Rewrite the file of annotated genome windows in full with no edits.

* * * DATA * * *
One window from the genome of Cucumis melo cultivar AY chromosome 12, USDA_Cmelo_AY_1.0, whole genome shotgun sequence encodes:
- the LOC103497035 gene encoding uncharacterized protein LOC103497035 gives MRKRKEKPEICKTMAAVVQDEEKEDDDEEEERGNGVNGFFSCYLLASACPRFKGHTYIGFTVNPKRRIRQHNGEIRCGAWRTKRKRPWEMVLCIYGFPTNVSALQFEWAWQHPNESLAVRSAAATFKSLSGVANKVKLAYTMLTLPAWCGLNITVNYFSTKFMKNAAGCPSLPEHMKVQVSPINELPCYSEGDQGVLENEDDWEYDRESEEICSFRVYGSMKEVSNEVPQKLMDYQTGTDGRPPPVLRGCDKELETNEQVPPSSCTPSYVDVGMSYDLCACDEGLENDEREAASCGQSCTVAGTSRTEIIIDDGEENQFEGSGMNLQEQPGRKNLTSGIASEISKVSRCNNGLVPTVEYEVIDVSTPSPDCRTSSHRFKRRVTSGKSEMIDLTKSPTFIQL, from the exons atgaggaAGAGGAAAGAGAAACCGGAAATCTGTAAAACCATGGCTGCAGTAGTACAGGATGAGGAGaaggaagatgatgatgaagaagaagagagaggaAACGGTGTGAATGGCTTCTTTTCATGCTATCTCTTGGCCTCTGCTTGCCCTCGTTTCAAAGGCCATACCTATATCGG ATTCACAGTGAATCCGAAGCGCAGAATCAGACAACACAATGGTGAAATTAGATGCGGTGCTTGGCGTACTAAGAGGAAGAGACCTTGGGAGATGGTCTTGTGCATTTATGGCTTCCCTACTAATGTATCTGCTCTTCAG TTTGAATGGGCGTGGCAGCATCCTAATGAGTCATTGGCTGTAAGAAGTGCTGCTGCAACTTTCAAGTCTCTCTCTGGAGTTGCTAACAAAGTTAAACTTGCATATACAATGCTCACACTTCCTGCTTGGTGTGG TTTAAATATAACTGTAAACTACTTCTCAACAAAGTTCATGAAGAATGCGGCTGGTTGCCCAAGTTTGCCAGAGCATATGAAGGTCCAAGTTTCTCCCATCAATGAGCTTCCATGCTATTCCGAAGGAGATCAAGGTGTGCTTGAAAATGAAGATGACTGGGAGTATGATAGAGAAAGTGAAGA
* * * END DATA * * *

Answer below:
One window from the genome of Cucumis melo cultivar AY chromosome 12, USDA_Cmelo_AY_1.0, whole genome shotgun sequence encodes:
- the LOC103497035 gene encoding uncharacterized protein LOC103497035 gives MRKRKEKPEICKTMAAVVQDEEKEDDDEEEERGNGVNGFFSCYLLASACPRFKGHTYIGFTVNPKRRIRQHNGEIRCGAWRTKRKRPWEMVLCIYGFPTNVSALQFEWAWQHPNESLAVRSAAATFKSLSGVANKVKLAYTMLTLPAWCGLNITVNYFSTKFMKNAAGCPSLPEHMKVQVSPINELPCYSEGDQGVLENEDDWEYDRESEEICSFRVYGSMKEVSNEVPQKLMDYQTGTDGRPPPVLRGCDKELETNEQVPPSSCTPSYVDVGMSYDLCACDEGLENDEREAASCGQSCTVAGTSRTEIIIDDGEENQFEGSGMNLQEQPGRKNLTSGIASEISKVSRCNNGLVPTVEYEVIDVSTPSPDCRTSSHRFKRRVTSGKSEMIDLTKSPTFIQL, from the exons atgaggaAGAGGAAAGAGAAACCGGAAATCTGTAAAACCATGGCTGCAGTAGTACAGGATGAGGAGaaggaagatgatgatgaagaagaagagagaggaAACGGTGTGAATGGCTTCTTTTCATGCTATCTCTTGGCCTCTGCTTGCCCTCGTTTCAAAGGCCATACCTATATCGG ATTCACAGTGAATCCGAAGCGCAGAATCAGACAACACAATGGTGAAATTAGATGCGGTGCTTGGCGTACTAAGAGGAAGAGACCTTGGGAGATGGTCTTGTGCATTTATGGCTTCCCTACTAATGTATCTGCTCTTCAG TTTGAATGGGCGTGGCAGCATCCTAATGAGTCATTGGCTGTAAGAAGTGCTGCTGCAACTTTCAAGTCTCTCTCTGGAGTTGCTAACAAAGTTAAACTTGCATATACAATGCTCACACTTCCTGCTTGGTGTGG TTTAAATATAACTGTAAACTACTTCTCAACAAAGTTCATGAAGAATGCGGCTGGTTGCCCAAGTTTGCCAGAGCATATGAAGGTCCAAGTTTCTCCCATCAATGAGCTTCCATGCTATTCCGAAGGAGATCAAGGTGTGCTTGAAAATGAAGATGACTGGGAGTATGATAGAGAAAGTGAAGA